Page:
“Away… Way back… Go… Go… Go back.” And a repeated mantra of “Begin again” & “Begin & End.”
T. Lang: A Woman Searching
The raw space at the Goat Farm is set up with four see through scrims hanging from the ceiling, situated in a square, to separate the performers from the audience. Seats are arranged in the round, meaning all the way “a round” where the action was about to take place. The first question of the evening is to figure out which side of the room we want to experience this evening from. Obviously, there is no right or wrong… just questions.
On June 7th, I found myself asking a lot of questions at the World premiere of T. Lang Dance Company’s performance of Post Up. The cast of nine extraordinary women were uniformly exposed in white bras and cherry red leggings. The uniformity brought to mind a complex woman or many women in a similar situation, perhaps battered or in a prison. An inquiry later enhanced by zig-zagged projections on the fabric we were looking through. The tastefully sparse costumes highlighted the performers’ beauty and I was reminded of how majestic women are, in all iterations, with different curves, hair lengths, textures and hues of skin.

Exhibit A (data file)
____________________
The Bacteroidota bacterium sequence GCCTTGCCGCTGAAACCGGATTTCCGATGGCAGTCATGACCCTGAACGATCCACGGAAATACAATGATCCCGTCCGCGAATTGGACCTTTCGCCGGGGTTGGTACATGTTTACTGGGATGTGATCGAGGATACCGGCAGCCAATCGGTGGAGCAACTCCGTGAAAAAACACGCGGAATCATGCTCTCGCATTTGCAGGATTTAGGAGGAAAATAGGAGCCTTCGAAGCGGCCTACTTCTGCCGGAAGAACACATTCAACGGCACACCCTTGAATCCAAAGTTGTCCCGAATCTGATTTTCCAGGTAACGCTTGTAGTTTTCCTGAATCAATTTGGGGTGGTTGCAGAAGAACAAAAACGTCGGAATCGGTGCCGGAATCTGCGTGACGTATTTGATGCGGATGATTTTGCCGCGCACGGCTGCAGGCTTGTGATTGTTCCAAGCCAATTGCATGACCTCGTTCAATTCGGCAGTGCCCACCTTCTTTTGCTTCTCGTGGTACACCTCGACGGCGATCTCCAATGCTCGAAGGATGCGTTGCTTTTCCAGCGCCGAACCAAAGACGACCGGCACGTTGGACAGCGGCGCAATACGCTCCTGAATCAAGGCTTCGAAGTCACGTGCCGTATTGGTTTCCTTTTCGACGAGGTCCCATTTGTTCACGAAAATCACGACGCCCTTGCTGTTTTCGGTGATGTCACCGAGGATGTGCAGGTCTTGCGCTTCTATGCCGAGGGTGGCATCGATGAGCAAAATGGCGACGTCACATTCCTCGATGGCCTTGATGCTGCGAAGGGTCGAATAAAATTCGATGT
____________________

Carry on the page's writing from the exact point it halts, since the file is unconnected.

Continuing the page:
The tone in this screened in cage was desperate, sad and played with themes of struggle and vulnerability but through it all a feminine strength became apparent. Not only through the athleticism of these prodigious artistic athletes but in an instinctual comradery that naturally exists between woman, especially at times of crisis.